Governor Peter Shumlin announced today that he has tapped Jean O’Sullivan, a long-time Burlington Democrat, to fill the Vermont House of Representatives seat formerly held by Representative Mark Larson, who stepped down in July to serve as head of Department of Vermont Health Access. “I am very pleased to make this announcement today,” Shumlin said. “I was sent three very strong candidates for the post. I believe that Jean brings public service experience that will enable her to hit the ground running at the State House, and she shares my commitment to the issues, particularly on renewable energy and the war on recidivism. She will serve her constituents well.” O’Sullivan’s elected positions include three terms as Burlington Ward Seven City Councilor, two terms as Burlington Justice of the Peace, three terms as Burlington Ward Seven Clerk, and more. In addition, she has served on the Vermont Board of Private Investigators, Board of Optometry and Department of Employment Security Committee to Review Unemployment Compensation. She previously worked at GunnAllen Financial, AG Edwards & Sons, Inc, and Merrill Lynch, and owned a small business. She will be sworn into office when lawmakers return to the State House in January.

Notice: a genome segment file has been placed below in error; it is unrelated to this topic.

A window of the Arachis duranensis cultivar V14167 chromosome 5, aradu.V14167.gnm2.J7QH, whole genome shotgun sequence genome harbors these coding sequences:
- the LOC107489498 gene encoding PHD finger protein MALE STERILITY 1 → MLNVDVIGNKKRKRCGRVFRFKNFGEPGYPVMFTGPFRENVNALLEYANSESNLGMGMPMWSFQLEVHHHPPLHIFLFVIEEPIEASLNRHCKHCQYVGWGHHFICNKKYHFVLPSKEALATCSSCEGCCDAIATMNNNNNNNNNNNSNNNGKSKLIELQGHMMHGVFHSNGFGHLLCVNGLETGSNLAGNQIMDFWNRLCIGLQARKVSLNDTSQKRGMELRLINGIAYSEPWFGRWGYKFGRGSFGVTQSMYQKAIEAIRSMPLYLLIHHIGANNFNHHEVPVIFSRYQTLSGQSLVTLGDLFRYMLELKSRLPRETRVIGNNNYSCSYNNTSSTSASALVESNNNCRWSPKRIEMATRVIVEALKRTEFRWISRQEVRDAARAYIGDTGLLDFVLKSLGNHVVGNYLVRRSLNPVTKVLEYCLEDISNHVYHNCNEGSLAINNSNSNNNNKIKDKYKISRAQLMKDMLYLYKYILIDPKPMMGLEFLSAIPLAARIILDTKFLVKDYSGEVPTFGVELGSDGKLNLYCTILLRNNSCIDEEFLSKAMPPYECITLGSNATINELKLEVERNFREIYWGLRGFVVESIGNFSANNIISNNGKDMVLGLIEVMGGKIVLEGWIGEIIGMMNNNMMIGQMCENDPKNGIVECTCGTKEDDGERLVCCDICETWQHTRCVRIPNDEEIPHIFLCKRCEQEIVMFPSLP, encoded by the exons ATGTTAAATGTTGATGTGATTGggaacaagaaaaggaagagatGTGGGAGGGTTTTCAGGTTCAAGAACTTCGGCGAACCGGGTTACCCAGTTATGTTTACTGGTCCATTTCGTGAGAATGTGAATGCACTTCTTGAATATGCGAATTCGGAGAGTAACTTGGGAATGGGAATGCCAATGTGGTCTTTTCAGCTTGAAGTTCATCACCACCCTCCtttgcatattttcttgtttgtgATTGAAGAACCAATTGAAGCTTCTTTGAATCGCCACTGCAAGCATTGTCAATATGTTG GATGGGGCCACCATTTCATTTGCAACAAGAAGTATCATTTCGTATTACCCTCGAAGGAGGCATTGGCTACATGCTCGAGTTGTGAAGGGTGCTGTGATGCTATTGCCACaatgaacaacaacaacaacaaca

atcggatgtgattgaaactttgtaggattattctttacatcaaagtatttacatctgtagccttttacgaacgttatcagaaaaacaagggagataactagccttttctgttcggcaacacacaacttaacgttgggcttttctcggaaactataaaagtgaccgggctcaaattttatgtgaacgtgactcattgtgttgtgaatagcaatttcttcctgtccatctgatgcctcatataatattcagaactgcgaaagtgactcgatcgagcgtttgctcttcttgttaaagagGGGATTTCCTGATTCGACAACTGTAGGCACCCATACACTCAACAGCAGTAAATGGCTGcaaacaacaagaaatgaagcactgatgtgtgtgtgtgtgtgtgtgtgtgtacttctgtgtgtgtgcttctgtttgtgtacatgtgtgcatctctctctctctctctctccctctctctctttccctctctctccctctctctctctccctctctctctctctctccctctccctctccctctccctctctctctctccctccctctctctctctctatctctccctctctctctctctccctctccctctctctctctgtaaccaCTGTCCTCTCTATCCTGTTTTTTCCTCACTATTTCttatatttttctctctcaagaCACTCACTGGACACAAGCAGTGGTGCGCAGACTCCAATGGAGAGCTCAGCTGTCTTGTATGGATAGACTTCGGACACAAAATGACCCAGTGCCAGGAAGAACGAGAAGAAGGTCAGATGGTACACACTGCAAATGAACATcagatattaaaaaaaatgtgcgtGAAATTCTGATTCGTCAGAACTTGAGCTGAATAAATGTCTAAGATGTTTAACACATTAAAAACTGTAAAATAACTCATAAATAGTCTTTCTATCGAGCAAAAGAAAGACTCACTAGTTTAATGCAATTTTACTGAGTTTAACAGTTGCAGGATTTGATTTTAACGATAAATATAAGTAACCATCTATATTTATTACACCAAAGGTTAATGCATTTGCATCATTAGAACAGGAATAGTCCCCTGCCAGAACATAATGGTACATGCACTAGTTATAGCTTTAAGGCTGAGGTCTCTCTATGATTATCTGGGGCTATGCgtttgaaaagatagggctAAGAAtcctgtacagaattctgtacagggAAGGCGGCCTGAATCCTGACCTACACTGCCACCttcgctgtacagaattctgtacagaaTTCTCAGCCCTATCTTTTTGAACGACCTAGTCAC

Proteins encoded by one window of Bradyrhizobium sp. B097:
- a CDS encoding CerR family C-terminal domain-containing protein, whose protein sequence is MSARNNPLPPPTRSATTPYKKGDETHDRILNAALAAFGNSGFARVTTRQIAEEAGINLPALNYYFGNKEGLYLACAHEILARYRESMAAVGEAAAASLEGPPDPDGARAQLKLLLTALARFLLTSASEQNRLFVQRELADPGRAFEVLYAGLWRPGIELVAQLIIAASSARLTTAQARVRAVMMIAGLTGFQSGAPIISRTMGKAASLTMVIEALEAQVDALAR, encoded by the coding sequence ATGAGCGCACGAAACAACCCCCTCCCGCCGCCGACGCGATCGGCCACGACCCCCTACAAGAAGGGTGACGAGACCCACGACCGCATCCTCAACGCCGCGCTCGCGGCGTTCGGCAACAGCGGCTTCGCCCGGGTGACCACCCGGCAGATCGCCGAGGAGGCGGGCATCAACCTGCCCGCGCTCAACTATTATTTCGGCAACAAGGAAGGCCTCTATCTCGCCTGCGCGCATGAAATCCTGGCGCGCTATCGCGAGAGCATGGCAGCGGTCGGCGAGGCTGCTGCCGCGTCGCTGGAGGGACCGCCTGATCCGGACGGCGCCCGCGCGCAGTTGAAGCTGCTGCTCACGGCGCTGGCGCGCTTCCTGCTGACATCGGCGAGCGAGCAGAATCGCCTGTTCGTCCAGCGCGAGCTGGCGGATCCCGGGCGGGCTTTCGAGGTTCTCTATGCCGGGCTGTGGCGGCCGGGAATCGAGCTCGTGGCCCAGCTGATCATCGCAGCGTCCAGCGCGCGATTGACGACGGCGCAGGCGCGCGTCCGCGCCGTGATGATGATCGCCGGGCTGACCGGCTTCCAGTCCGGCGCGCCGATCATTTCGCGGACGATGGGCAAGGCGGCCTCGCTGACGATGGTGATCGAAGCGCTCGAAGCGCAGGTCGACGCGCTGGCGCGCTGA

continue reading » 13SHARESShareShareSharePrintMailGooglePinterestDiggRedditStumbleuponDeliciousBufferTumblr It’s not uncommon when sorting through a pile of résumés to come across a familiar name. If a former employee applies for a position with the organization they once left, is rehiring them a stroke of luck or a terrible mistake?One of the biggest advantages to hiring a previous employee is that they are a known commodity: You know their personality, work ethic and skills. That knowledge goes both ways: They know the company’s procedures, culture and goals. If a good fit for rehire, they can offer significantly reduced retraining cost. But how do you decide if they are a good candidate? We offer some criteria to evaluate.1. What was their past performance? The single most important thing for you to consider is their previous track record. What was their performance while at your credit union? Did they bump along the bottom or continually exceed expectations? Did their coworkers enjoy working with them, or did they sow workplace strife and frustration? read more